Charting an Empire: A Timeline of Trump’s Finances

Tax records provide a detailed history of President Trump’s business career, revealing huge losses, looming financial threats and a large, contested refund from the I.R.S.

Making a Fortune

Mr. Trump was adrift when he got a big break on “The Apprentice.” He used his reality-TV persona to ink a string of worldwide licensing and endorsement deals.

The tax returns that Mr. Trump has fought to keep secret cast a harsh light on his finances, revealing a businessman who regularly reports losing so much money that he has gone for years paying little or no income taxes and today finds himself in a tightening financial vise.

He has churned through hundreds of millions of dollars in a series of career reinventions, aided by tax-avoidance maneuvers, all laid bare for the first time in tax-return data obtained by The New York Times that extends over more than two decades. The returns comprise information that Mr. Trump has disclosed to the I.R.S., not the findings of an independent financial examination. Even so, the records paint the most complete portrait yet of how Mr. Trump leveraged failure and fame on his improbable path to the White House.

The I.R.S. Comes Knocking

Fame brought a windfall to Mr. Trump, but it also left him with something unfamiliar: a large tax bill.

With so much money pouring in from his newfound celebrity and the branding associated with it, Mr. Trump suddenly found himself having to pay income taxes for the first time in years.

Mr. Trump had long managed to sidestep taxes in part because of nearly $1 billion in business losses he incurred in the 1990s and could carry forward to cancel out income in future years. But that option was largely used up by the time his “Apprentice” and licensing profits kicked in, and over a three-year period starting in 2005, he paid over $70 million to the Internal Revenue Service.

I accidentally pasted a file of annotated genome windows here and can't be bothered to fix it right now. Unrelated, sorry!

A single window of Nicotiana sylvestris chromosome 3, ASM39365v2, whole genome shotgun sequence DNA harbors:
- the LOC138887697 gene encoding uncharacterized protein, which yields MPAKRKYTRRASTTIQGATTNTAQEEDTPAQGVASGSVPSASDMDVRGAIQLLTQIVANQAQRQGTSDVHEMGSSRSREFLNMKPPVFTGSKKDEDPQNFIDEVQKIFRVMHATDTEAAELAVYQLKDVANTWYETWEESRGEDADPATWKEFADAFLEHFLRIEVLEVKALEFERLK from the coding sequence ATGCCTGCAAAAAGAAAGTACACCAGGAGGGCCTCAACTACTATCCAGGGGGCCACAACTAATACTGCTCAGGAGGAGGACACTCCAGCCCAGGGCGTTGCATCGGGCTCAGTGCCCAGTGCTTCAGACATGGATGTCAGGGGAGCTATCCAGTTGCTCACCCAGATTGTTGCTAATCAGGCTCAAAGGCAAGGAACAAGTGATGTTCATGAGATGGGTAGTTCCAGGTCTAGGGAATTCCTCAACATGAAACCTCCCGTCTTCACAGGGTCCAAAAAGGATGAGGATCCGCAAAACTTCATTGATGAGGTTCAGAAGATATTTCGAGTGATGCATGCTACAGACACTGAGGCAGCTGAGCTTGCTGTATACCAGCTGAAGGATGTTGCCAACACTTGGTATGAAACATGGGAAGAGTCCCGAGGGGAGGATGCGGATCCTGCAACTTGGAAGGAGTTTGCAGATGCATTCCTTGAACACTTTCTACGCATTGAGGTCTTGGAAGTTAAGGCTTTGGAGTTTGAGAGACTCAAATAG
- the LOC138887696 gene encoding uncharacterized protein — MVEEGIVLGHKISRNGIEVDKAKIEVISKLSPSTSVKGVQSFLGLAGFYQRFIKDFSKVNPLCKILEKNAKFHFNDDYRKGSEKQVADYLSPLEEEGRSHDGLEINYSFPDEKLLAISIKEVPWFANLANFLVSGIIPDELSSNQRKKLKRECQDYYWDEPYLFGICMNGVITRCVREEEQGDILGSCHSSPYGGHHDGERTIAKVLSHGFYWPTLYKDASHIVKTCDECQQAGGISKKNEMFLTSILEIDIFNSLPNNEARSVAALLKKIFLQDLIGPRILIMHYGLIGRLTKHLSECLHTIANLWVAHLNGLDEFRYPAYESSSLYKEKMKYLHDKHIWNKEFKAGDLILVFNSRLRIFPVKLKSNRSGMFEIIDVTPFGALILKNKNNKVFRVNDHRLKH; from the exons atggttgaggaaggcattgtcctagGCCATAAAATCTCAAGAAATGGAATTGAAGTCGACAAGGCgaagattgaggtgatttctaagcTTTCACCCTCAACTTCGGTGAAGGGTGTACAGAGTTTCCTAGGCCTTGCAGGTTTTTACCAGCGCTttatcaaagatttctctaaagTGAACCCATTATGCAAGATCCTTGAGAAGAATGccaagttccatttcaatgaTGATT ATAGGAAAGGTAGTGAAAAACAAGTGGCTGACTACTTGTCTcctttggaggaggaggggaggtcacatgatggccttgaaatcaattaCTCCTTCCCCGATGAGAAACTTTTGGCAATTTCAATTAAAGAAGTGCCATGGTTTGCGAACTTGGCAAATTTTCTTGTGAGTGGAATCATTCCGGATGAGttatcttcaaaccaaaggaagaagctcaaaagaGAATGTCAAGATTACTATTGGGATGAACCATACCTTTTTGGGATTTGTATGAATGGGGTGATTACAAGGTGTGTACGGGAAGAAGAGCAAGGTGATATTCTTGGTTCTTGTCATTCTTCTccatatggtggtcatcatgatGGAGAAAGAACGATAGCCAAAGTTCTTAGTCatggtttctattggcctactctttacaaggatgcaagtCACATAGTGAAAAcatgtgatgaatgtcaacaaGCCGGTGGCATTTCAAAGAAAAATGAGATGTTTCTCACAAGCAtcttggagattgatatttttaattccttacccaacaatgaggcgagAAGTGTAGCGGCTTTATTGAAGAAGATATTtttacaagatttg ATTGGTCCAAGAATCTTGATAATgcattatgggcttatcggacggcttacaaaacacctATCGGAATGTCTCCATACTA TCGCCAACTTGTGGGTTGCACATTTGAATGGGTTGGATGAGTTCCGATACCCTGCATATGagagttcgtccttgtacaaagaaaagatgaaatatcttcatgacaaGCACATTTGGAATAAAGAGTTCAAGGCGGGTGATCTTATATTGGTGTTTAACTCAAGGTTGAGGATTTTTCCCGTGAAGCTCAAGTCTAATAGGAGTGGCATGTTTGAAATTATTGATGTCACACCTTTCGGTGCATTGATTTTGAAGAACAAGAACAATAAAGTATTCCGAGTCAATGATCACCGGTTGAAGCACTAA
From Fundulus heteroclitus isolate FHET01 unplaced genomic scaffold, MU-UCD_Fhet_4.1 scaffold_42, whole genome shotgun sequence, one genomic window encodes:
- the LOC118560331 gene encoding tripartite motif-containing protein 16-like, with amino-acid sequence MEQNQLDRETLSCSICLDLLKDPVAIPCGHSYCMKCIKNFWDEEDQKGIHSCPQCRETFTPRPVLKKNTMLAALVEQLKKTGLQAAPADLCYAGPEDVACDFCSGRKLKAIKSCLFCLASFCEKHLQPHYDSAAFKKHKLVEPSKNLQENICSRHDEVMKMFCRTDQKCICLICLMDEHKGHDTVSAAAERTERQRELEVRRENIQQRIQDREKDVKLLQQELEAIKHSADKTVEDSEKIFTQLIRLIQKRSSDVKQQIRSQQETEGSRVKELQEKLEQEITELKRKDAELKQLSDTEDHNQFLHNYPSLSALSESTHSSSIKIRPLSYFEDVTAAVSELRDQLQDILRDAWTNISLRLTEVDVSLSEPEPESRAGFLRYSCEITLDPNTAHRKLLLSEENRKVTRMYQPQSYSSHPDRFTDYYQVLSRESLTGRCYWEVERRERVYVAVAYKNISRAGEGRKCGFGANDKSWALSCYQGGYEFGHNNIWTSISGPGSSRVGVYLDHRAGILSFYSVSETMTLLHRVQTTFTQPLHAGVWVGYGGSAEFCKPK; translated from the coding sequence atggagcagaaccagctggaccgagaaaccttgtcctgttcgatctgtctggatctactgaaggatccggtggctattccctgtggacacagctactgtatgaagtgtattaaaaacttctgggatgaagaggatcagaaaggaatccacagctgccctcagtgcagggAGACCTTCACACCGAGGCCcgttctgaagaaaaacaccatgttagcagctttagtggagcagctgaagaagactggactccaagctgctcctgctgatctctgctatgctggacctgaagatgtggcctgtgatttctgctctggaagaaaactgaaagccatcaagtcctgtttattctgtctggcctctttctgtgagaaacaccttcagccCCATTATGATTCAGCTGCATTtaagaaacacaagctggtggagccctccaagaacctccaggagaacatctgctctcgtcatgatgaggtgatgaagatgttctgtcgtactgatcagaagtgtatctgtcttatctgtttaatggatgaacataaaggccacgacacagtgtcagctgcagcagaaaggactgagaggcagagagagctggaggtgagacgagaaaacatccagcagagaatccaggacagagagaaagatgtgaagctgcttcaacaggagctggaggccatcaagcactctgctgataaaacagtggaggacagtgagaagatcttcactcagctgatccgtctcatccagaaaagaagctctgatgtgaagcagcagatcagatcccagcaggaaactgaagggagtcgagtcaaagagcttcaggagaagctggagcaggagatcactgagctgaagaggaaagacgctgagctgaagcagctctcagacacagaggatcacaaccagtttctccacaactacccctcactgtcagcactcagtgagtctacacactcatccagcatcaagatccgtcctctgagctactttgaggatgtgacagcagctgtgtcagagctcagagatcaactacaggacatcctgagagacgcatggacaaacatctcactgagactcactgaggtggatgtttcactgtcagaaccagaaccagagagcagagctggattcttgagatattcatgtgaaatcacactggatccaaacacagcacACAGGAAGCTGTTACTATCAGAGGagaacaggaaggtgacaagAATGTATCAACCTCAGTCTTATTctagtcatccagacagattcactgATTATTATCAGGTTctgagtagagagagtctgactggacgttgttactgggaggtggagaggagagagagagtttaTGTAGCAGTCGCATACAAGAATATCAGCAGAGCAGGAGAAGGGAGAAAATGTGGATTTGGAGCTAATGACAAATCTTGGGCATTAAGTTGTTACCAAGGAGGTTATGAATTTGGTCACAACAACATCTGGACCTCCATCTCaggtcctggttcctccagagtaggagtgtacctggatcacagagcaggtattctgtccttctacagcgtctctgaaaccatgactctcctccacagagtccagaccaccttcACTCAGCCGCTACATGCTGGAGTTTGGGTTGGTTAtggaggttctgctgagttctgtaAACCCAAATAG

They were some of the biggest tax bills of his life and were far more than anything he would owe over the next decade, which would see him pay no taxes at all for five years and only $750 during his first year as president. After a brief period of indebtedness to the I.R.S., he was able to return to tax avoidance by claiming losses on the businesses he owned and operated.

Turning Losses Into Gold

As his businesses bled money yet again, Mr. Trump used a bold financial move to turn the tables on the I.R.S. and claim a $72.9 million refund.

With the addition of money-losing golf resorts in the United States and Europe, as well as a hotel in the Old Post Office in Washington, Mr. Trump has once again been able to claim annual losses that wash away much of his taxable income. The losses are very real — and some are very large.

Mr. Trump declared more than $1 billion in losses for 2008 and 2009 that appeared to be largely related to the latest, and final, failure of his Atlantic City casino investments. In a particularly audacious accounting move, he used the losses to claim a $72.9 million refund of federal taxes from the previous four years — virtually everything he had paid to the U.S. Treasury during the peak of his “Apprentice” success.

It had echoes of that earlier titanic loss on his returns from the 1990s that resulted in years of tax avoidance. This time, however, the I.R.S. decided to take a hard look at Mr. Trump’s gambit and started an audit, one that has yet to be completed almost 10 years later.

Danger Signs Ahead

The vise is tightening: Mr. Trump has sold off many of his stocks, the I.R.S. has him under audit and huge bank loans will soon come due.

The president’s tax returns suggest that as he approaches one of the most consequential elections in American history — down in most polls, under I.R.S. audit and heavily in debt — his businesses may not be well equipped to navigate what lies ahead.

As many of his companies continue to lose money, Mr. Trump has more than $300 million in loans, for which he is personally responsible, coming due within the next four years. He liquidated hundreds of millions of dollars in stocks in recent years and may have less than $1 million left in his portfolio, according to his public financial disclosures. The pandemic has crippled the hospitality and recreation industry that so much of his portfolio of properties is dependent on.

And hanging over his head is the audit. Should the I.R.S. reverse the huge refund he received 10 years ago, Mr. Trump could be on the hook for more than $100 million.

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